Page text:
You may be questioning ‘will my child grow out of having a lisp?’ There are so many myths out there that it’s sometimes difficult to find your way out of a complex maze of information.
The good news: lisps can be successfully treated by a Speech and Language Therapist and the earlier it’s resolved, the better. We know from the evidence base that some children’s lisps will resolve and, as always, it is completely age appropriate to have this speech pattern up until aged 4 ½.
As with any speech and language targets your child will need to be motivated to practise their newly acquired techniques, at home and in other settings. They will eventually be able to generalise this skill, but it takes lots of practice. So, think carefully about if your child is ready and motivated before commencing Speech and Language Therapy.
There are essentially two ways in which your child has acquired a lisp. It’s key here to mention that parents have no blame in this.
- They’ve mis-learned it and now incorrect production has become a habit
- Children have difficulties organising the sounds to make a clear production
You may be surprised to realise that there are different types of lisps. But all the techniques will be the same.
- Interdental lisp
When your child pushes their tongue too far forward, they will make a /th/ sound instead of /s/ and /z/
- Dental lisp
This is where your child’s tongue pushes against their teeth
- Lateral lisp
Air comes over the top of the tongue and down the sides
- Palatal lisp
Your palate is the roof of your child’s mouth. Sometimes they will touch their palate when making certain sounds (e.g., /s/ and /z/)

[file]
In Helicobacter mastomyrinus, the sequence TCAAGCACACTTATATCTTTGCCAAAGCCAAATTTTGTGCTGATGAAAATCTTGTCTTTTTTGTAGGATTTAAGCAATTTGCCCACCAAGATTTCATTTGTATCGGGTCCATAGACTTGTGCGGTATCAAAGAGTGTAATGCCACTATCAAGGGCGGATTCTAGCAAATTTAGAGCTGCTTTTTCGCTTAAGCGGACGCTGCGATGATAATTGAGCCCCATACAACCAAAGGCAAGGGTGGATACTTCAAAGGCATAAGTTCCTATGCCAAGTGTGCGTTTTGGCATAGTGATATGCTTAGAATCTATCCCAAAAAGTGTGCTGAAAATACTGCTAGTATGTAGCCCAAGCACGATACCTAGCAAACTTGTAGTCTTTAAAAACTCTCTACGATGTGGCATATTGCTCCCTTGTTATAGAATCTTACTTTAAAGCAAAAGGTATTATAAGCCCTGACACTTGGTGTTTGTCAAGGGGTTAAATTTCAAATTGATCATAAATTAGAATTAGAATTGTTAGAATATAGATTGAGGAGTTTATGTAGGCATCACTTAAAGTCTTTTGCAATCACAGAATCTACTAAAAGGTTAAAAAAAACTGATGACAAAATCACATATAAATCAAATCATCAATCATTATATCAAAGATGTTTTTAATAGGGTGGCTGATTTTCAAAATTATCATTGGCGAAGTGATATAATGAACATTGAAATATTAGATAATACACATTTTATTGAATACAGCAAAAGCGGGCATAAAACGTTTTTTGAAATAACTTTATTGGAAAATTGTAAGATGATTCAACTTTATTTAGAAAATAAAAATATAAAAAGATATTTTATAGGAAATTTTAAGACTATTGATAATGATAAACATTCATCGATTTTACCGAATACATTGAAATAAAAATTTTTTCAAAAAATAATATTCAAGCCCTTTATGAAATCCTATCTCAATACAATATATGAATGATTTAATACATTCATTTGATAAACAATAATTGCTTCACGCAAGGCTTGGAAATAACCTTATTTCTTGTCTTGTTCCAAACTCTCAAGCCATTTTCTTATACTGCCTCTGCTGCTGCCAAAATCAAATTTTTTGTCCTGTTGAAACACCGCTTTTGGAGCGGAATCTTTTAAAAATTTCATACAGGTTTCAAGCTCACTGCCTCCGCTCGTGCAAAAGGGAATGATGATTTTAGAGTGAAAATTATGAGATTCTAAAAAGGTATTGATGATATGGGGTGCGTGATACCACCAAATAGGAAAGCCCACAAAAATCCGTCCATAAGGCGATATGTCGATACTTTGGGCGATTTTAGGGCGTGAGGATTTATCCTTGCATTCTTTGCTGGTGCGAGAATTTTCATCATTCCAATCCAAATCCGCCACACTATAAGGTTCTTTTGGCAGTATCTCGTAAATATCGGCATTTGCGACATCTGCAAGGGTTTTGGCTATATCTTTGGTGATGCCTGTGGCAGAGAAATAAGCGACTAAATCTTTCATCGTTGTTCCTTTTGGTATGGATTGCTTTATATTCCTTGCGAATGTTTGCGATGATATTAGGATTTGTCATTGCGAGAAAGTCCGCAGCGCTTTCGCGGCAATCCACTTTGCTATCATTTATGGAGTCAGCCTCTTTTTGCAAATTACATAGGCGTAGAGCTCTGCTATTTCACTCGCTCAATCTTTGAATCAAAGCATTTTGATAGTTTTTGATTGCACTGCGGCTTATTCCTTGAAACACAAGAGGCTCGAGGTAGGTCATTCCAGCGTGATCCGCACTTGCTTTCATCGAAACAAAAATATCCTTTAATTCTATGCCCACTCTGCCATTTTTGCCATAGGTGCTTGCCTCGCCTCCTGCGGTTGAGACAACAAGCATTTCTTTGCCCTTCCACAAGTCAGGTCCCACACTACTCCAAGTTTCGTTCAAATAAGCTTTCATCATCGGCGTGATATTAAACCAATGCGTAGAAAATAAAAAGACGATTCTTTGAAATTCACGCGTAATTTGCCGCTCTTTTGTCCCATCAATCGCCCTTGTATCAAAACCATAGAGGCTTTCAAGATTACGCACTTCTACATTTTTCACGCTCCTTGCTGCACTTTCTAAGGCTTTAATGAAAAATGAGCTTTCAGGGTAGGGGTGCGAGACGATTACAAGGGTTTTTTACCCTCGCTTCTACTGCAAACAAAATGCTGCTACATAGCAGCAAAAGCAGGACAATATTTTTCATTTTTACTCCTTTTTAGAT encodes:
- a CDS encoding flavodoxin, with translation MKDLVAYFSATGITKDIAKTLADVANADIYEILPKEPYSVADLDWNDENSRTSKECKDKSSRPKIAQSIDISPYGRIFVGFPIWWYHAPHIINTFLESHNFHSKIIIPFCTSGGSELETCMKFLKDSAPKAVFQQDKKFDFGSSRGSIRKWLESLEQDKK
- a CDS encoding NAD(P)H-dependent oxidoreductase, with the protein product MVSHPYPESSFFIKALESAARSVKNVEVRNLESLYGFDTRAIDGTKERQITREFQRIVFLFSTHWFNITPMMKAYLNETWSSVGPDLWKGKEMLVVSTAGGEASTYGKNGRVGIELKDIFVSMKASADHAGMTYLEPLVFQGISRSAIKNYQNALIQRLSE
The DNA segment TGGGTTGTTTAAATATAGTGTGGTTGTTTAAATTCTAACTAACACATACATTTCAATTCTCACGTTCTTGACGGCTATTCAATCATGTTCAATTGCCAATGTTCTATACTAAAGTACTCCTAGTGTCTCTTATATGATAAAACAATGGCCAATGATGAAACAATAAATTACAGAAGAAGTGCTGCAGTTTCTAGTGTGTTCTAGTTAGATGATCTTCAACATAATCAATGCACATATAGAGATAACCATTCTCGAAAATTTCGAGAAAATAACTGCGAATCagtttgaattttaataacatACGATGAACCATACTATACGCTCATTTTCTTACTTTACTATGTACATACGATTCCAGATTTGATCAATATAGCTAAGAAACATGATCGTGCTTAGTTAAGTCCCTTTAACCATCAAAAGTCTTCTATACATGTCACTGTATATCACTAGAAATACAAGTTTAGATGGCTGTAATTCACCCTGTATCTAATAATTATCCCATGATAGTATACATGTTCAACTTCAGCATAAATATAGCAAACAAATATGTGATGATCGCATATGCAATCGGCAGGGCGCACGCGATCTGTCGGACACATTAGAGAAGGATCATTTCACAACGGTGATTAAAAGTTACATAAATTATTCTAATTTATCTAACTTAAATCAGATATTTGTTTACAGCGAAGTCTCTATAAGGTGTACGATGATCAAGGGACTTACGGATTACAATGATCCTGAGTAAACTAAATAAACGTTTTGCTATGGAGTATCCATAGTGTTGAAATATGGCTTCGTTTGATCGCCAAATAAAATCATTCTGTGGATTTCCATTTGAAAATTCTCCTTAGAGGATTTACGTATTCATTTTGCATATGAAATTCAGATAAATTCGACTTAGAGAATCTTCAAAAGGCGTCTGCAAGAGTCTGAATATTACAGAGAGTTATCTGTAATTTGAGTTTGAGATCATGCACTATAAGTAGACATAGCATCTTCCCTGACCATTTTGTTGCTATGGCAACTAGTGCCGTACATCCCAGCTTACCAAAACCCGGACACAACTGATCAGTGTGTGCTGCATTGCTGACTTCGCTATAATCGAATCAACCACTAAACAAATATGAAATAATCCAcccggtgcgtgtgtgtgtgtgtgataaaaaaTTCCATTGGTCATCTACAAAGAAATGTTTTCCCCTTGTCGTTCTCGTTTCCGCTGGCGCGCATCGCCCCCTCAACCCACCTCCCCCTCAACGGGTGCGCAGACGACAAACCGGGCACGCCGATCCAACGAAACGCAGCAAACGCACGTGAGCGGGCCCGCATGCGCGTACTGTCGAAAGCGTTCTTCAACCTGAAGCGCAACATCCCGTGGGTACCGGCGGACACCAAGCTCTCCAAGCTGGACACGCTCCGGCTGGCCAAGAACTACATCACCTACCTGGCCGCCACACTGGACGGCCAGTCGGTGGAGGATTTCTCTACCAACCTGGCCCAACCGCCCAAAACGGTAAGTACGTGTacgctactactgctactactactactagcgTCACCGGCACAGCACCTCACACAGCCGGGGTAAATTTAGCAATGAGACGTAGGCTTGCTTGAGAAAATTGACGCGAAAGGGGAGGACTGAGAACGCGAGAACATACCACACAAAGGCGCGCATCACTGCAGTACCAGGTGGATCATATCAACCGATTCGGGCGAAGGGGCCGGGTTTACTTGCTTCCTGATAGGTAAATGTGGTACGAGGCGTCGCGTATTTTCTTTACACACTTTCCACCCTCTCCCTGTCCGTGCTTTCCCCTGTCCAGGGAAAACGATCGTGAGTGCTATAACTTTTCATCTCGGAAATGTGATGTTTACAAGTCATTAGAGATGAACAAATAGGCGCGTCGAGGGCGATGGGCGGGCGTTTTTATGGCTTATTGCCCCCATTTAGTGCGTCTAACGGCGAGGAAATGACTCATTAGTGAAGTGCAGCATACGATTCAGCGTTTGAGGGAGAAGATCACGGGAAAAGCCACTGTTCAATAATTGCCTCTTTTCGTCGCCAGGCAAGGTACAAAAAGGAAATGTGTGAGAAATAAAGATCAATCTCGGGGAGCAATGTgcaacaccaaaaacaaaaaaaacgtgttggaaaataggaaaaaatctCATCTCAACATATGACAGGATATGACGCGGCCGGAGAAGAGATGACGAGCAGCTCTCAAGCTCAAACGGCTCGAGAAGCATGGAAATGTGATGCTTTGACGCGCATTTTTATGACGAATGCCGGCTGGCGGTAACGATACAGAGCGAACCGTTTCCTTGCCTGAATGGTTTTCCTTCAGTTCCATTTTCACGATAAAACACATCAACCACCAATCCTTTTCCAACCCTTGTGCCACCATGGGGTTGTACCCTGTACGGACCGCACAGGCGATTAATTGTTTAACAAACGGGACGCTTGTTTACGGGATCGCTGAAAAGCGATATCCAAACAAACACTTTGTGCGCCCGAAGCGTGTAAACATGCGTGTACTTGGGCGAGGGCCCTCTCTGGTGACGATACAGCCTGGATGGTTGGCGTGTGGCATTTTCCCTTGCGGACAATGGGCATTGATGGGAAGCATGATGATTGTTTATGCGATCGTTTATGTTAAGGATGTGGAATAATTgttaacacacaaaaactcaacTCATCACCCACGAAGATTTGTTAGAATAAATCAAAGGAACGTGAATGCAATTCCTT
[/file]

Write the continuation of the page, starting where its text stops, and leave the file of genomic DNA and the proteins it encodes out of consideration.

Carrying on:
It’s useful for you to know what type of lisp your child has because you can then support them to make the correct production. You’ll be able to talk about where in the mouth their tongue is and where it needs to be to produce a clear sound. Your Speech and Language Therapist will be able to help you with this.
Top therapy tips for lisps
- Awareness is key. Does your child know where their tongue and teeth are (i.e., are they behind their teeth)? Do they notice the air escaping? Use a mirror so that your child can see not only themselves but also you in the mirror.
- Repetition! As with most therapeutic intervention, practice makes perfect. So little and often is key!
- Make sessions fun, perhaps around your child’s interests or allow them to drink from a straw
- Comment on how the sound is produced (e.g., /z/ is like a bee, /s/ is like a snake)
- Use tactile cues. Your child’s vocal folds vibrate when they produce a sound like /z/ but not with /s/. You could use the words ‘loud’ and ‘quiet’ to describe this.
- Start with a /t/ sound and gradually elongate the sound to an /s/
Having a lisp may not be problematic for some, but for other children, it can have a significant impact on their emotional wellbeing. Intervening at an early age can prevent this from happening. We always advocate for early intervention!
Find a speech and language therapist for your child in London. Are you concerned about your child’s speech, feeding or communication skills and don’t know where to turn? Please contact me and we can discuss how I can help you or visit my services page.